Serafina: So, you guys are physically making rounds around TMC?
Jacob: Yeah. So, we were partnering with surgeons and we were in the OR over their shoulder kind of looking at what they were doing and trying to understand ways that it could be made better. We went in ride alongs with ambulances and spent time kind of understanding their workflow and the issues they faced. When that was all said and done we had about four or five hundred unmet needs that we said, ok, these are all problems, but then we really started to filter them down and think about which of these have a good market behind them, which of these are really going to be impactful, which of them can we solve? Some of them were great unmet needs but we just didn’t have the technology or the toolkit to solve them. After that whole kind of filtering selection process heart failure stayed as this massive, massive, unmet need. And our backgrounds are all really aligned to address it, so we identified early on that this was the problem we wanted to work on.
Serafina: Speak a little more on your backgrounds.
Jacob: Sure, so I’m a cardiac surgery fellow. I’m training in New York, taking time out of that to run Alleviant. We have three engineers; two biomedical engineers, and then a product design engineer. All of them have really deep experience in medical device, specifically in cardiovascular devices. Myself, I’ve been kind of clinical through and through and haven’t had as much exposure to the med device and entrepreneurship scene. Having their expertise and understanding of how we actually go from a concept, to a physical prototype, to something that hopefully is going to impact patients’ lives was really helpful for me in my learning.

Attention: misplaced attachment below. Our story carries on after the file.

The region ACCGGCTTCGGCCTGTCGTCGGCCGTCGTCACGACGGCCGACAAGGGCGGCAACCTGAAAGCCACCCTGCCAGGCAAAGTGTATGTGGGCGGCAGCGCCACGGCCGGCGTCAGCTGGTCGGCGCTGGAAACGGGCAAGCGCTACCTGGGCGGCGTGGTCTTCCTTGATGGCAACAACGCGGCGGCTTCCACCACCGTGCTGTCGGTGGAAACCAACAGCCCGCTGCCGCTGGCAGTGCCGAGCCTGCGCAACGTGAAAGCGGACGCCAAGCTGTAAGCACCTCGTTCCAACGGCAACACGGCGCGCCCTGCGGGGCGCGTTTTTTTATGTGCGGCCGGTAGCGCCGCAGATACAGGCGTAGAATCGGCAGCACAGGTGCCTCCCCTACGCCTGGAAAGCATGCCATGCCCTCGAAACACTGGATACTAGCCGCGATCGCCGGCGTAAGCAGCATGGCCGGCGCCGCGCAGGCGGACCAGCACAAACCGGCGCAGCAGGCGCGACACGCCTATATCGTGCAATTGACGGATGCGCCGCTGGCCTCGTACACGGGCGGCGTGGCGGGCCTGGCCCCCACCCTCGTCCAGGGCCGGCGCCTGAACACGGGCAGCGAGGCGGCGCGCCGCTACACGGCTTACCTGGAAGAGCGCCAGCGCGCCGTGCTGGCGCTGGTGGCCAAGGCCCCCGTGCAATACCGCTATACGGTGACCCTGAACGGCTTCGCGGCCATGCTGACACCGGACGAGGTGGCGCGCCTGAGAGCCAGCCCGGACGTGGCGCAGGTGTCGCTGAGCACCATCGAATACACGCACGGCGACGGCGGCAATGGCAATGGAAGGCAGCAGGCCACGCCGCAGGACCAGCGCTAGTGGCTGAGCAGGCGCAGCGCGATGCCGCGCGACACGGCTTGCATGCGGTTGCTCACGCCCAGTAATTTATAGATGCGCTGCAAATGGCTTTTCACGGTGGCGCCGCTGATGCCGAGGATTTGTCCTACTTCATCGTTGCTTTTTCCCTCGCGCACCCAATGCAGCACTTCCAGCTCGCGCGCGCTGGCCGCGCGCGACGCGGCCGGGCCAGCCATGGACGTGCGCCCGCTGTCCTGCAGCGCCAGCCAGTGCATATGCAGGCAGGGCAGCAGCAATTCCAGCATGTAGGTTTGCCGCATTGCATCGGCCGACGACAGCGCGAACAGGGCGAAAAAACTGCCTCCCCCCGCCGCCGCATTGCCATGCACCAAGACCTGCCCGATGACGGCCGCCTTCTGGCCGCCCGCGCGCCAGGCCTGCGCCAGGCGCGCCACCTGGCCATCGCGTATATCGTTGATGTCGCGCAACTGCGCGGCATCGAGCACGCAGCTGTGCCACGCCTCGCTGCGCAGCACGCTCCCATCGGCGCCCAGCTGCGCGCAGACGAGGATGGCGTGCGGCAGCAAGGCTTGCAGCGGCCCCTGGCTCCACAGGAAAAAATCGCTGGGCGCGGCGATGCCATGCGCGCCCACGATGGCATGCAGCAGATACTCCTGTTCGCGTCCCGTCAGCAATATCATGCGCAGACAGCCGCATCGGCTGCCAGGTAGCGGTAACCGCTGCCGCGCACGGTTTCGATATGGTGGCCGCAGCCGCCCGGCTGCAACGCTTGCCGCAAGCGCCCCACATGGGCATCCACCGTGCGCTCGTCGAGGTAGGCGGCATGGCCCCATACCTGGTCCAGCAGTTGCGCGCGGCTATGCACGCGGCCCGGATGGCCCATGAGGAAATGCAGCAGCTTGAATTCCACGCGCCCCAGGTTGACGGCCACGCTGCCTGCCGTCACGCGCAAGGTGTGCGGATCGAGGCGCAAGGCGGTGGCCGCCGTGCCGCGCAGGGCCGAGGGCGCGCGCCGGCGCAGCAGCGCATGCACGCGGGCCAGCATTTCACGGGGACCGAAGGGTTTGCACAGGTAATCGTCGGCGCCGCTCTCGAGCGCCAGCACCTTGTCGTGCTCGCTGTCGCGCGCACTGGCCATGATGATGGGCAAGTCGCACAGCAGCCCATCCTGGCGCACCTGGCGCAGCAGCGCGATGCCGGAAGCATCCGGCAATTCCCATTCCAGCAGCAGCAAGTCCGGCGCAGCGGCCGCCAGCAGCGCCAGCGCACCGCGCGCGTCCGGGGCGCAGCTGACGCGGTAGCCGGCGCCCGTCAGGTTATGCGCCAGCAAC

Serafina: Sounds like the dream team.
Jacob: It’s been a fantastic team and you know I never quite had such an appreciation for how an engineer can take an idea and develop a true, tangible product or a physical device around it. It’s been fantastic, and we have a great team that’s been executing.
Serafina: My next question would be, are you keen on staying in Houston?
Jacob: I love Houston. I grew up outside Boston, I’ve been in New York for most of my medical training, and so I didn’t know quite what to expect with Houston, but the food scene is incredible, the healthcare space is really just booming, and the biotech space is also just a lot of exciting things going on. You get the feeling there’s a real ecosystem brewing here, so it’s been an incredible place to start a company, it’s been an incredible place to learn about medtech entrepreneurship, so I definitely hope to maintain my ties here for sure.
Serafina: Well, we’d like to see you around. Thank you, Jake. It’s been a pleasure.
Jacob: Yeah, it’s been great.
Serafina: And that was The HealthMakers Show. I’m Serafina and this is Jacob Kriegel, CEO of Alleviant Medical.